The path to industrial autonomy—beset with all manner of obstacles—will require time, patience, and strength. Traditional corporate cultures, enlisting IT-qualified personnel, ensuring safety in the human-machine relationship, and securing buy-ins from labor unions are just a few hurdles requiring negotiation. Yokogawa is eminently capable of crafting a roadmap in support of customers’ efforts to accelerate their digital transformation. Utilizing the latest digital technologies, the company is steadily taking steps toward the advent of industrial autonomy through co-innovation with its customers and business partners.
Putting the Ghost in the Machine
― The more human intelligence robots have, the more productive and fulfilling our future can be
More companies in the oil and gas domain are initiating the transition to unmanned remote operation. The Central Gathering Facility (CGF) is where oil well and crude oil storage, measurement, and processing are conducted. The facility is typically located in a remote and environmentally challenging location. Traditionally, people are dispatched to oil wells to control field instruments, and to the CGF. One oil company in the Middle East is undertaking a trial where no personnel are present at either the CGF or the oil wells. And playing a key role is Yokogawa’s Procedural Automation Solution, an advanced operational support solution.
Personnel are not stationed at the CGF. Rather, it is transformed into an emergency facility and employees are instead dispatched to the Central Degassing Station, which serves as the central control center. Oil wells and CGFs are monitored by a skeleton crew of operators situated at this center. The system automatically detects and adjusts operational conditions and abnormalities, enabling stable, efficient operations. Procedural Automation Solution is also being applied to starting up and shutting down oil wellheads. This is a crucial process with virtually no margin for error, and potentially significant environmental and economic implications. Procedural Automation Solution has performed startup and shutdown successfully without human intervention.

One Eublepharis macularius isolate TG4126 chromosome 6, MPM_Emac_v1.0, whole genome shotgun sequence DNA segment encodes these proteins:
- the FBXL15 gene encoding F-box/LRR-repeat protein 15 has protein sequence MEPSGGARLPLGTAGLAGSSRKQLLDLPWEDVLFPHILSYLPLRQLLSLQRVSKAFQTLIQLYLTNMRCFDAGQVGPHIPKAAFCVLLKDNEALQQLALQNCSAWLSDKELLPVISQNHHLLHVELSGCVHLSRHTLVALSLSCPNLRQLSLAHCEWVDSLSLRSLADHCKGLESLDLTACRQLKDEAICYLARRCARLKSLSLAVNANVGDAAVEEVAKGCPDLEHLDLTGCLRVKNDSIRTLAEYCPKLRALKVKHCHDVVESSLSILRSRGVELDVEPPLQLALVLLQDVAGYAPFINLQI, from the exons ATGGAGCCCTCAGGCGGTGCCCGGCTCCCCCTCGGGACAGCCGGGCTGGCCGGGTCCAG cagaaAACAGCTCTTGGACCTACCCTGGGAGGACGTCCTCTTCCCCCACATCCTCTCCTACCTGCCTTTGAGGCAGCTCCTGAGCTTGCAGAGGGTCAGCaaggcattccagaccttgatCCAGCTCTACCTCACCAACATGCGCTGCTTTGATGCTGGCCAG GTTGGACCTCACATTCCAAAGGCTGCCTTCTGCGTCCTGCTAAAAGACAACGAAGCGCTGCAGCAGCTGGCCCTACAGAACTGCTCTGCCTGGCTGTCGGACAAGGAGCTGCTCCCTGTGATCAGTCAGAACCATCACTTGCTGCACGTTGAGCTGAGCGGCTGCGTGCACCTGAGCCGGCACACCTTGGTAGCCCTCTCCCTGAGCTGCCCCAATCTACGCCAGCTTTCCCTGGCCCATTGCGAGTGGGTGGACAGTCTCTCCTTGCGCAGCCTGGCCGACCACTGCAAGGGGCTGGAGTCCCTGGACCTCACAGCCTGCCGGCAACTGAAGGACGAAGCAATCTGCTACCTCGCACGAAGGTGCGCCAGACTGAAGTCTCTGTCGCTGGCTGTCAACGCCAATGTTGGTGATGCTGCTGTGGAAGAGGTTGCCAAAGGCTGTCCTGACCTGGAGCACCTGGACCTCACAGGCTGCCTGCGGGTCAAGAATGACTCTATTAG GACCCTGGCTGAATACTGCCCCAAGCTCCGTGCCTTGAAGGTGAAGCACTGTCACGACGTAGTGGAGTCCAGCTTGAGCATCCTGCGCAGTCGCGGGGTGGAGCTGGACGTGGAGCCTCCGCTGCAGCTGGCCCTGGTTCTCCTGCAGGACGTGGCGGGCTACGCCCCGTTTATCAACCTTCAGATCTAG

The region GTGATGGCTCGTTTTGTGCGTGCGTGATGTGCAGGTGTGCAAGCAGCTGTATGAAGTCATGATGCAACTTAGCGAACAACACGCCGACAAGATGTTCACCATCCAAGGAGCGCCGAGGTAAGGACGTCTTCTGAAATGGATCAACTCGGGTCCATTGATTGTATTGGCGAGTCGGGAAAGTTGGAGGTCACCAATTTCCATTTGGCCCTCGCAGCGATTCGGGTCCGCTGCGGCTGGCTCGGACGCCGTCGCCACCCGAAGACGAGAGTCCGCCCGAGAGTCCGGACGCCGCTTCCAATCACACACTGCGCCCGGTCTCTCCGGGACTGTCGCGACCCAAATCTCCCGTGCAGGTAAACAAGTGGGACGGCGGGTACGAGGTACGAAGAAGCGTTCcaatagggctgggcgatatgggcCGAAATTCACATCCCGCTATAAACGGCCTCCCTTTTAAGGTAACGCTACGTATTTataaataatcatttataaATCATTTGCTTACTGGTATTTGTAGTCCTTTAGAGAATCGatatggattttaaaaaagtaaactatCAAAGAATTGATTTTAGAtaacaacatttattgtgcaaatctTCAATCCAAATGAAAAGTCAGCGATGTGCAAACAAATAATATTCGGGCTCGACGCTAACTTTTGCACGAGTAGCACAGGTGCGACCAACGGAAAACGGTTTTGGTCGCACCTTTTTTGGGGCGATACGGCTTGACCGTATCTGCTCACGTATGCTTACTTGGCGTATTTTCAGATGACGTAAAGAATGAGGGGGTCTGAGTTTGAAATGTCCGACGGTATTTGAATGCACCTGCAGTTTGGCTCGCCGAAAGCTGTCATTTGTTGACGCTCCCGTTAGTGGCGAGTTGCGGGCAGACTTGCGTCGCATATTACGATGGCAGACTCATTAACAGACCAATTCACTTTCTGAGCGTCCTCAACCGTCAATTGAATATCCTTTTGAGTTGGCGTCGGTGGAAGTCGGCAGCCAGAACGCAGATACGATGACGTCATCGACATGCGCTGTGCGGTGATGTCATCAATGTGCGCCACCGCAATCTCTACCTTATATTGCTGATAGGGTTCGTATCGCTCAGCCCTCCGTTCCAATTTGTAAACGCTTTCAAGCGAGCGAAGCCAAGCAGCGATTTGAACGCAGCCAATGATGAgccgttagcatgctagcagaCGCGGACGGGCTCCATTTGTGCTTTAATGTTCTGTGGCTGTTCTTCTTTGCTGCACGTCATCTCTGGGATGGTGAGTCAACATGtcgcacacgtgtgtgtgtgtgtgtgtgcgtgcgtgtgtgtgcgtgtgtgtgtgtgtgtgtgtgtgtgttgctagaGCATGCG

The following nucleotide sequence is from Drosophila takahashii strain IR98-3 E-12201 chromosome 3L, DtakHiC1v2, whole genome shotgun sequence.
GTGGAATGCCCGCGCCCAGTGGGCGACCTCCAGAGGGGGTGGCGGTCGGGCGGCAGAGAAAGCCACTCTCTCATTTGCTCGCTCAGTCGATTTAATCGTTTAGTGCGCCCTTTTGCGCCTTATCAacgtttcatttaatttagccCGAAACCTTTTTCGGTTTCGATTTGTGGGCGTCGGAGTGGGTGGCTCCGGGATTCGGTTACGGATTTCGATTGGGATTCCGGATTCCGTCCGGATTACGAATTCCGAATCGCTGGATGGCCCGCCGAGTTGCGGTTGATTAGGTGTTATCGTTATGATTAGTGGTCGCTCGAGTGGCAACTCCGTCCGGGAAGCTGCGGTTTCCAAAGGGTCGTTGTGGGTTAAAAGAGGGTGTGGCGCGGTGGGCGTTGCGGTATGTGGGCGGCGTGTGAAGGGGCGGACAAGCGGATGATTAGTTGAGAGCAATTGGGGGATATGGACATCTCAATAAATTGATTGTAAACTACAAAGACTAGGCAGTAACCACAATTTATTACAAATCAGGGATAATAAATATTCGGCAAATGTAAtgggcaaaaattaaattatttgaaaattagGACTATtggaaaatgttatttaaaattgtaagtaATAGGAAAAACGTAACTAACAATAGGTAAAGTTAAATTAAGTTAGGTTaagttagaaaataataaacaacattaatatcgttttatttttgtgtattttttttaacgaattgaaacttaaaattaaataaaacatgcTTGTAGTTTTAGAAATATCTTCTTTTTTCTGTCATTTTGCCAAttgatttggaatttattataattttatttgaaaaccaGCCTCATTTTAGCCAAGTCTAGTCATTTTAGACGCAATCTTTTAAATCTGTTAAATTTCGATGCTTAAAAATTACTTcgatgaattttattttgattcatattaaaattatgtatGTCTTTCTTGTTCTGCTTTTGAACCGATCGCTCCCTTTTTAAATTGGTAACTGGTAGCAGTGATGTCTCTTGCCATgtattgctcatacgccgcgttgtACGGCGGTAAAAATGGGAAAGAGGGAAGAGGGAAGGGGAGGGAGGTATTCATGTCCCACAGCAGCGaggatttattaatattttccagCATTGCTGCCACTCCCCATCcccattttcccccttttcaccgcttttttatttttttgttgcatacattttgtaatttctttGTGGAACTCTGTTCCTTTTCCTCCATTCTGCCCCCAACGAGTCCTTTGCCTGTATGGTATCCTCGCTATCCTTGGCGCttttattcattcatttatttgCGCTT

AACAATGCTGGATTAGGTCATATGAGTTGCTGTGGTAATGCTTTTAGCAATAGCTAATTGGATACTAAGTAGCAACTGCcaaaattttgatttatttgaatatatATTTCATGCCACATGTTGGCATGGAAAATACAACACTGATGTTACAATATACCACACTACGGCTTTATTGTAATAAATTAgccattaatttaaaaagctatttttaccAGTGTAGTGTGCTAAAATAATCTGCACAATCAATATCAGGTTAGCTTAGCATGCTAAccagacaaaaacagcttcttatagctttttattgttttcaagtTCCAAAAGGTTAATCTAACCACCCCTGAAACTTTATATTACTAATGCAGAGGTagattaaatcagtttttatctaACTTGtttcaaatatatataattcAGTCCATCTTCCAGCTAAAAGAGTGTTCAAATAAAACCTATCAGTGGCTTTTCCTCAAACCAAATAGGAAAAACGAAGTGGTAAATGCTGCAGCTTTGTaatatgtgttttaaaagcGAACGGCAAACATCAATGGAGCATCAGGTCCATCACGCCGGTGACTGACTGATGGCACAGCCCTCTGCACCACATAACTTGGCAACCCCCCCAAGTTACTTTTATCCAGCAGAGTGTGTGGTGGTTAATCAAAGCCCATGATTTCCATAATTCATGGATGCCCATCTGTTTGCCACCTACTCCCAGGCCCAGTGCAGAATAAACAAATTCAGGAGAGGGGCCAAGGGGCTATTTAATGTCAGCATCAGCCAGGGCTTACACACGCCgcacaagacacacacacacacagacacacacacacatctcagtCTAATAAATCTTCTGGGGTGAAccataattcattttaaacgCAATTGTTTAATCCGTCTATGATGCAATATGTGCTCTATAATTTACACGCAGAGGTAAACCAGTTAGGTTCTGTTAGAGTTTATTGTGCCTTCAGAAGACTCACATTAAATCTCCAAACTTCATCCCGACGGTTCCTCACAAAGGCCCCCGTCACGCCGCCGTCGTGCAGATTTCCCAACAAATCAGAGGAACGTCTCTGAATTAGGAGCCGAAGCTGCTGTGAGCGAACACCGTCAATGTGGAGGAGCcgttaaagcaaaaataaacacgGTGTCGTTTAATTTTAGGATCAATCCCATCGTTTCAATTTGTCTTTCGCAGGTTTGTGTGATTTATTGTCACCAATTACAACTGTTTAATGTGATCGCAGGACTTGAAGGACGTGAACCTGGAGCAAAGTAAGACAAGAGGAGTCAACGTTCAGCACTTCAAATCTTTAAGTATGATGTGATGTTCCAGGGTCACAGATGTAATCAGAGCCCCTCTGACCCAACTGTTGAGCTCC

Instead of posting specialists at plants, an increasing number of companies are stationing them at headquarters as remote monitors to centralize plant control. With Yokogawa’s solution monitoring processes in real time and remotely collecting and analyzing data, and domain-specific AI analyzing data and forecasting, the goal of unmanned operation becomes realistic. This leads to faster decision making for flexible adjustment based on prevailing business conditions, and continuous optimization of production performance and processes, which in turn contributes to cost efficiency and increased profits.